Moar Range!

A project log for Serial Port SDR

Transmit radio signals using just a serial port? You bet!

Ted YapoTed Yapo 12/05/2018 at 02:512 Comments

I added a filter, a cascade of two amplifiers and a half-decent antenna, and achieved around a 10-foot range controlling the 27MHz toy truck with a FT232RL serial port as a transmitter.  The experiment also proves that it's the 43rd harmonic (and perhaps a few neighbors) that's controlling the truck, and not the fundamental overloading the receiver.

The antenna is on the right.  It's really a lousy dual-band 2m/70cm amateur band antenna, but the toy truck doesn't know this. It's probably better than the random length of wire I had been using, and it had the right connector already :-)

You recall from last time that I'm using the 43rd harmonic of a 631kHz signal, because out of the limited range of baud rates the FT232RL can manage, this comes the closest to the 27.145MHz RC frequency.  The harmonics are pretty strong, but even a perfect square wave will have the 43rd harmonic down 33dB from the fundamental (20log10(1/43)).  In this case, it's more like -37dB.  (Note that there's a 10dB attenuator in the signal path for this measurement; the absolute numbers are 10dB higher.)

I wanted to knock down the strong lower frequencies and leave just those near 27MHz.  For a filter, I combined a low-pass design with a coupled resonator bandpass, shown here constructed ugly-style on a scrap of copper clad.

The schematic is shown with the nominal component values, although the actual circuit contains a lot of parasitics, and the inductors are probably off a bit from the estimated values.  I added a 3-10pF trimmer in series with the 3.3pF coupling cap, and tuned to get a narrow, flat passband.  I assumed the FT232RL had around 11-ohms of output impedance, so added a 39-ohm resistor to make the source impedance 50 ohms.

The inductors are all 9 turns of 22 or 24 Ga wire on T37-2 toroids.  They calculate out to 324nH, but I suspect from the performance of the circuit that they're closer to 400nH including the parasitics from the long leads and my winding style.  The filter response measures out nicely on the spectrum analyzer after tweaking the trimmer and compressing the coil turns a bit:

As you can see, the response is 10dB down at a bandwidth of around 2 MHz.  That picks out just a few harmonics around 27MHz, although they are pretty weak at this point:

To boost these few frequencies to usable levels, I added a cascade of two amplifiers, first a PGA-103 followed by a Mini-circuits ZFL-500.  I used these two because they were the first I found in the box that gave enough gain together.  The PGA-103 isn't spec'd down to 27 MHz (datasheet says 50), but it seems to work fine.  I did the right thing and used the lower-noise amp first, even though it has a higher P1dB in this case :-)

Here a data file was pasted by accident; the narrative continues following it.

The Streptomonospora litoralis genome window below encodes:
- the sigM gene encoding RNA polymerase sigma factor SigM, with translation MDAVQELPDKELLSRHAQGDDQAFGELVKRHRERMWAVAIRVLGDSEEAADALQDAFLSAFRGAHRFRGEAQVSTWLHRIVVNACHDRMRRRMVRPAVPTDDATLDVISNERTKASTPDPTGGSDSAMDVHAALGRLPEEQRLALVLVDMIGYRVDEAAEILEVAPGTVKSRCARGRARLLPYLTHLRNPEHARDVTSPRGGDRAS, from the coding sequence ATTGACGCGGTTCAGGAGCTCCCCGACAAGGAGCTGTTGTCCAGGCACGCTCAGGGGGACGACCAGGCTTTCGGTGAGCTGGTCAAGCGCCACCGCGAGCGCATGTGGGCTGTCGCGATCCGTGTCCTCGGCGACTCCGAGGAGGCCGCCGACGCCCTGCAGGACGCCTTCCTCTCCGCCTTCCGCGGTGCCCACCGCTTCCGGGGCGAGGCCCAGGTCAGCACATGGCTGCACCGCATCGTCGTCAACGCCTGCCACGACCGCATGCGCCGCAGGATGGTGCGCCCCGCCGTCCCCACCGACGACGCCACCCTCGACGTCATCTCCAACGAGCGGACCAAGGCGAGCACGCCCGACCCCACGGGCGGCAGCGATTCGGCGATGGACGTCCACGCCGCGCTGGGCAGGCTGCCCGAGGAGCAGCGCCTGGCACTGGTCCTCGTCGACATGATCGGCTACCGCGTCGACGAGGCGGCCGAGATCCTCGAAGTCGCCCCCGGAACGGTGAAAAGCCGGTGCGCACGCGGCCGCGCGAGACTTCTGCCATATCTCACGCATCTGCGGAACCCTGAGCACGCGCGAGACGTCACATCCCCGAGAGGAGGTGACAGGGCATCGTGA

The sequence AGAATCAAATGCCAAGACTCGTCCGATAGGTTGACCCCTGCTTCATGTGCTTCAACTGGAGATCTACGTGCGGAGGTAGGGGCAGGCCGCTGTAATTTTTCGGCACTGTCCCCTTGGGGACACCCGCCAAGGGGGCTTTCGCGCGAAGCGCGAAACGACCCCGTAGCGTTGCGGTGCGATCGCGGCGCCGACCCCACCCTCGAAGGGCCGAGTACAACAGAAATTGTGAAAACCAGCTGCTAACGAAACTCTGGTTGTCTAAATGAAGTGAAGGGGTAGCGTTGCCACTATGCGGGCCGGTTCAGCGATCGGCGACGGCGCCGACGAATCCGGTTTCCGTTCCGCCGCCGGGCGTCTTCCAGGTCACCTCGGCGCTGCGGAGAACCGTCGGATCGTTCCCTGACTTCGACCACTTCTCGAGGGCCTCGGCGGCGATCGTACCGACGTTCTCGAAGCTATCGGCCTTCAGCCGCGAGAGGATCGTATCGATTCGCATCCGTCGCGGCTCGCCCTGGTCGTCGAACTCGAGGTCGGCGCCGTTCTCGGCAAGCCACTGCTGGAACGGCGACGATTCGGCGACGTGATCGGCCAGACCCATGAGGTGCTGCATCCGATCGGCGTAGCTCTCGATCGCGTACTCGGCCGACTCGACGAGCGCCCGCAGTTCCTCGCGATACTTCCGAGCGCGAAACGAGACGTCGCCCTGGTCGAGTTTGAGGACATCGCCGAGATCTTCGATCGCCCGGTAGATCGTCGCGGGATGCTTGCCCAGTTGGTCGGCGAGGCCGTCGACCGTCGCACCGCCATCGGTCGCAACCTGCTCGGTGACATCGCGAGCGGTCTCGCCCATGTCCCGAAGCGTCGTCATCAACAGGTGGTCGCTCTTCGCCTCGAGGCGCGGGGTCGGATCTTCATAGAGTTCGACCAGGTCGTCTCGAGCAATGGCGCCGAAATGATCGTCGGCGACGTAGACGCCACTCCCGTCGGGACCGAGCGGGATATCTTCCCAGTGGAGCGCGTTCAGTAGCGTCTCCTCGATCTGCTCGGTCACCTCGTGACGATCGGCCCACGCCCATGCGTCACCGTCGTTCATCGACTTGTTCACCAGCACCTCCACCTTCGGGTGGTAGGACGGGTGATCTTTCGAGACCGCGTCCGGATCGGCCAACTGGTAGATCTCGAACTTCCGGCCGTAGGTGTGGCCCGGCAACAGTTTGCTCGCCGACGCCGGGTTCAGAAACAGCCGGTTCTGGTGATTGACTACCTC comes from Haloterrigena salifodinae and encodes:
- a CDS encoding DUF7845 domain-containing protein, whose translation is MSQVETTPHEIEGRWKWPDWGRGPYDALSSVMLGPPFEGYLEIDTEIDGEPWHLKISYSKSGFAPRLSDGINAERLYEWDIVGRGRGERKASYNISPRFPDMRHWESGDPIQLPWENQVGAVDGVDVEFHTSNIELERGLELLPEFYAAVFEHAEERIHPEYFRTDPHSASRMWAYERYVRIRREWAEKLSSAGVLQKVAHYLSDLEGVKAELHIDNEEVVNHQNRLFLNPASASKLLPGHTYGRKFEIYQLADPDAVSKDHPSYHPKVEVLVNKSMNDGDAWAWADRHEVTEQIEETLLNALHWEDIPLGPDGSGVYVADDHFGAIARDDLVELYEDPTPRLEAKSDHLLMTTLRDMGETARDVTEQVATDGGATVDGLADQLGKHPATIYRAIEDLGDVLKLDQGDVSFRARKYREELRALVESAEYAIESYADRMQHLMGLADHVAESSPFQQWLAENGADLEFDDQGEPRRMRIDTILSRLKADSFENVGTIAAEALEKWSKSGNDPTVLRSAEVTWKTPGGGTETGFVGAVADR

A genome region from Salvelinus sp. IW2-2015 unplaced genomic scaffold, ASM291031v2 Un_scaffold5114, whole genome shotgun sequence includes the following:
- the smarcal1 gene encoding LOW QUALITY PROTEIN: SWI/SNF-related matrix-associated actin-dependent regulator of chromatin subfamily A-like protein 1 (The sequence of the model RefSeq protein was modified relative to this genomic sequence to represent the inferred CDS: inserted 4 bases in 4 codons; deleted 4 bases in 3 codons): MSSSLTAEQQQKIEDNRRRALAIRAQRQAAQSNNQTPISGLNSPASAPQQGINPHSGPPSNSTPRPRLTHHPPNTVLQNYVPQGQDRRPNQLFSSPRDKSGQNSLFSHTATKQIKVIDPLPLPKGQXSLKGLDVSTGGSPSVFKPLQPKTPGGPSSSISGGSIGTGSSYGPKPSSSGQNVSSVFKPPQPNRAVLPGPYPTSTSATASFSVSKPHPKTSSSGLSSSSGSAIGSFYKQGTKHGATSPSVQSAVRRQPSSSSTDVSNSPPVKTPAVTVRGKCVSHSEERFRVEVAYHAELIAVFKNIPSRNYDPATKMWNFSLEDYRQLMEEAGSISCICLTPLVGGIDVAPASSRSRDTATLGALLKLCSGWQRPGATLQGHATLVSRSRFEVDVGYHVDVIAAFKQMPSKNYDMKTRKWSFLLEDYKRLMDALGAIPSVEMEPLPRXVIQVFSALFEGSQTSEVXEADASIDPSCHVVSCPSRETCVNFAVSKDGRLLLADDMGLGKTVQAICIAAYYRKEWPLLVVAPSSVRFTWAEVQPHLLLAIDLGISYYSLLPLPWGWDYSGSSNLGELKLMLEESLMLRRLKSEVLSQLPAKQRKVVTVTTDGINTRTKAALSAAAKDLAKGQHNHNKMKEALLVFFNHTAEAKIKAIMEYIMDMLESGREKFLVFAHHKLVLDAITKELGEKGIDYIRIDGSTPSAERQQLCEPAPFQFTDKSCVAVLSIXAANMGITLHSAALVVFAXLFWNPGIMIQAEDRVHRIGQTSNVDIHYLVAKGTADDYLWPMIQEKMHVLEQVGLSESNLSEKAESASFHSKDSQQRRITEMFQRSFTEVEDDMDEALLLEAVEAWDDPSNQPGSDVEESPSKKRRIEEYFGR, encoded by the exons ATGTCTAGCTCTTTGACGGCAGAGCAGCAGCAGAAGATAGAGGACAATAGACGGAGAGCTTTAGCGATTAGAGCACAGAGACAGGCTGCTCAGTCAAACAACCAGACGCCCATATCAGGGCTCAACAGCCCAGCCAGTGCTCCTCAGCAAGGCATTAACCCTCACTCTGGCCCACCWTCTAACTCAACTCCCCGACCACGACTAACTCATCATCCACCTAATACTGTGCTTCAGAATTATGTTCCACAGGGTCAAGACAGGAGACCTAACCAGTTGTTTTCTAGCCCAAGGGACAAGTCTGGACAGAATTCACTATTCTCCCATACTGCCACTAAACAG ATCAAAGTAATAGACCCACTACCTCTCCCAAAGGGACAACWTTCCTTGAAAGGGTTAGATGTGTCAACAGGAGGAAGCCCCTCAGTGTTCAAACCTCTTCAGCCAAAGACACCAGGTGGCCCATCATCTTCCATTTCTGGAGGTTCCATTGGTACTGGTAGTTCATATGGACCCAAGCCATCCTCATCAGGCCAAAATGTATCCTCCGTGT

Together, they give a nice 37dB boost to the 27MHz signal:

But, this gain does resurrect some of the fundamental and low harmonics, as seen here in a wider span:

The fundamental is still down 10dB from the 27MHz line, so I'm fairly confident that's not controlling the truck.  After the whole chain, the 27MHz signal is at around -5dBm, or approximately 140uW.  It's a flea's burp, but it does control the truck out to about 10 feet.

Overall, this seems like a lot of work, but I really wanted to see if it was that 43rd harmonic at work or not.  I'm confident that this isn't just a case of receiver overload, and that the serial-port SDR is indeed transmitting a usable signal on 27MHz.

Up Next

You know you want to use your serial port as another audio output.

I'm stalling on the receive side, hoping for some serious inspiration :-)


zoobab wrote 12/07/2018 at 08:02 point

Have you tried ch340g chip?

  Are you sure? yes | no

Ted Yapo wrote 12/07/2018 at 13:56 point

Yes, and the ch340g is a strange beast.  On transmit, it seems to always use two stop bits at high baud rates, regardless of how you set it.  For instance, set to 19200 8N1 it uses a single stop bit, so the output is a 9600 Hz square wave.  Set to 2000000 8N1, you can clearly see it using two stop bits on an oscilloscope.  The output is identical (2 stop bits) when set to 1, 1.5 or 2.

Using extra stop bits doesn't even get noticed by a UART receiver, it just slows down the communication speed (11 bits slots per byte instead of 10), but it degrades the audio transmission using my method badly.  You can see a proof-of-concept with the CH340G, but it has nowhere near the quality of an FT232RL for instance.  There may be other reasons the CH40G doesn't work well in this "hack" either, but I haven't investigated very thoroughly.

  Are you sure? yes | no